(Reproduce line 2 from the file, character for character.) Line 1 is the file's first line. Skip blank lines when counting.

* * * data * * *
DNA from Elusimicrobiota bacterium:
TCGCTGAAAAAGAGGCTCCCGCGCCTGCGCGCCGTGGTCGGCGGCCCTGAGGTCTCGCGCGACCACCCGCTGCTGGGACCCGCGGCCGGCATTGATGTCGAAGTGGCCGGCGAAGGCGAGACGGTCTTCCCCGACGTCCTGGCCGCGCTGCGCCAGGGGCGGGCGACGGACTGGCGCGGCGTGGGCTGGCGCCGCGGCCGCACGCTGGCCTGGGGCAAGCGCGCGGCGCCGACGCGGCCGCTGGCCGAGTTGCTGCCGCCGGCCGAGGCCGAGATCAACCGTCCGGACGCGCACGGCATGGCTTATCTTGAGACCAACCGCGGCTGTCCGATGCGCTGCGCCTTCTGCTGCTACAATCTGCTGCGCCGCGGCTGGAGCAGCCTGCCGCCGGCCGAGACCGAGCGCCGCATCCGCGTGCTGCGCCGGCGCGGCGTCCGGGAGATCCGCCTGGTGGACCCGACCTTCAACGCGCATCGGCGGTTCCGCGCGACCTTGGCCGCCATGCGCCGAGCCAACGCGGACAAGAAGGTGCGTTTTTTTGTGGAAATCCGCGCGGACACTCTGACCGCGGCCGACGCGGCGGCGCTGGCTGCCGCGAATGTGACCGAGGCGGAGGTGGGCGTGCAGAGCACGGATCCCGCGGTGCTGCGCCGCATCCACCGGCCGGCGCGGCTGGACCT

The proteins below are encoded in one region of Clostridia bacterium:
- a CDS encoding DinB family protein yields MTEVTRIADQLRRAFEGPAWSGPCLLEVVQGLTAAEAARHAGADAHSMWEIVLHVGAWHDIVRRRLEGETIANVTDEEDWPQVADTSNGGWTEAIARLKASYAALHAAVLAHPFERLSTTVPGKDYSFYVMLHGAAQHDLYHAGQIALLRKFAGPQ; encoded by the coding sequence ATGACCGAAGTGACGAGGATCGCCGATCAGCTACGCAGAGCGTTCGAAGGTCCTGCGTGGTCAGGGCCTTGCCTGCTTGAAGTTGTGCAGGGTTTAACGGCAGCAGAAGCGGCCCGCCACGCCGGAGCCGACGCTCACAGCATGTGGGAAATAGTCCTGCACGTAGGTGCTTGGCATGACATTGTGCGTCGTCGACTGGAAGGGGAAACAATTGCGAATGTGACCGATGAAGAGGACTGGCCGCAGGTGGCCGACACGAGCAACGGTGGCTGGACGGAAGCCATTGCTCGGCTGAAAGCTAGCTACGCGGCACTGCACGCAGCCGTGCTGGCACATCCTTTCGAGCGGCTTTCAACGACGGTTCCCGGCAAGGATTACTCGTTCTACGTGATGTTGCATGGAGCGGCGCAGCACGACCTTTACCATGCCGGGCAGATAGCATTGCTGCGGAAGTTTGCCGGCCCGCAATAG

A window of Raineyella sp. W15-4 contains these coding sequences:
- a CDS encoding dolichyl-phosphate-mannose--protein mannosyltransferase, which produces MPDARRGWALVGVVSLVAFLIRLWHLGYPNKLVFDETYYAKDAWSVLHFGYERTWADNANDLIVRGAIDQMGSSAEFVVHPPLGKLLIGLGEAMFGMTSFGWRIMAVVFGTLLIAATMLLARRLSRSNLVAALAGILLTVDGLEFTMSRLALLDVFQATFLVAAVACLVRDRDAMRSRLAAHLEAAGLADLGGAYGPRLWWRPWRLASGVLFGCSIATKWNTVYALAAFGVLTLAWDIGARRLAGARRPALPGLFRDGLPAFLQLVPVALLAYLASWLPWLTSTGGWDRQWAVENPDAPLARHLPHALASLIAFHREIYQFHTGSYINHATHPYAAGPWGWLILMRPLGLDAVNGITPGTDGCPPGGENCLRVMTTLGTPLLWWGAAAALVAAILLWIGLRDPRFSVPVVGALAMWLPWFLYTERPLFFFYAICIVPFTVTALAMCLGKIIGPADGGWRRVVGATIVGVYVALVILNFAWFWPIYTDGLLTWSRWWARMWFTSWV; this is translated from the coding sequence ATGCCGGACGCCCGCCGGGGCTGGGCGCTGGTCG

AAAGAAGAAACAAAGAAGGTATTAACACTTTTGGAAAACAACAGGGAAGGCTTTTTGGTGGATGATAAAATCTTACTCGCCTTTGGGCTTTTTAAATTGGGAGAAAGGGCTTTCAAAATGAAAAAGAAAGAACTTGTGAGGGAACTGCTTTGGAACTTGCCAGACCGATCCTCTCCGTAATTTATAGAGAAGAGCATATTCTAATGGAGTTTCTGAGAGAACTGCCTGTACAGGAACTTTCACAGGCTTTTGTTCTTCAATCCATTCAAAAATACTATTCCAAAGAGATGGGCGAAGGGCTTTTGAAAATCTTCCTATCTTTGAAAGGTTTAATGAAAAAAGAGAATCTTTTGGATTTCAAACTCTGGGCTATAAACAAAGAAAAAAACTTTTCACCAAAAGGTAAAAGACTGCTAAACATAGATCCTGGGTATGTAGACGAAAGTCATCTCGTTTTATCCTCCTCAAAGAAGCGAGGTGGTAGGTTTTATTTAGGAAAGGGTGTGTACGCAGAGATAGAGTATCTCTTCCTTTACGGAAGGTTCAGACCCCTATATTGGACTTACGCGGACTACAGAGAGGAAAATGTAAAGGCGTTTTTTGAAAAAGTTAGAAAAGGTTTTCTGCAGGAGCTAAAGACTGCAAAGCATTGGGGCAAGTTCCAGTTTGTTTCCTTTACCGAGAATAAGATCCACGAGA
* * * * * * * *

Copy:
TCGCTGAAAAAGAGGCTCCCGCGCCTGCGCGCCGTGGTCGGCGGCCCTGAGGTCTCGCGCGACCACCCGCTGCTGGGACCCGCGGCCGGCATTGATGTCGAAGTGGCCGGCGAAGGCGAGACGGTCTTCCCCGACGTCCTGGCCGCGCTGCGCCAGGGGCGGGCGACGGACTGGCGCGGCGTGGGCTGGCGCCGCGGCCGCACGCTGGCCTGGGGCAAGCGCGCGGCGCCGACGCGGCCGCTGGCCGAGTTGCTGCCGCCGGCCGAGGCCGAGATCAACCGTCCGGACGCGCACGGCATGGCTTATCTTGAGACCAACCGCGGCTGTCCGATGCGCTGCGCCTTCTGCTGCTACAATCTGCTGCGCCGCGGCTGGAGCAGCCTGCCGCCGGCCGAGACCGAGCGCCGCATCCGCGTGCTGCGCCGGCGCGGCGTCCGGGAGATCCGCCTGGTGGACCCGACCTTCAACGCGCATCGGCGGTTCCGCGCGACCTTGGCCGCCATGCGCCGAGCCAACGCGGACAAGAAGGTGCGTTTTTTTGTGGAAATCCGCGCGGACACTCTGACCGCGGCCGACGCGGCGGCGCTGGCTGCCGCGAATGTGACCGAGGCGGAGGTGGGCGTGCAGAGCACGGATCCCGCGGTGCTGCGCCGCATCCACCGGCCGGCGCGGCTGGACCT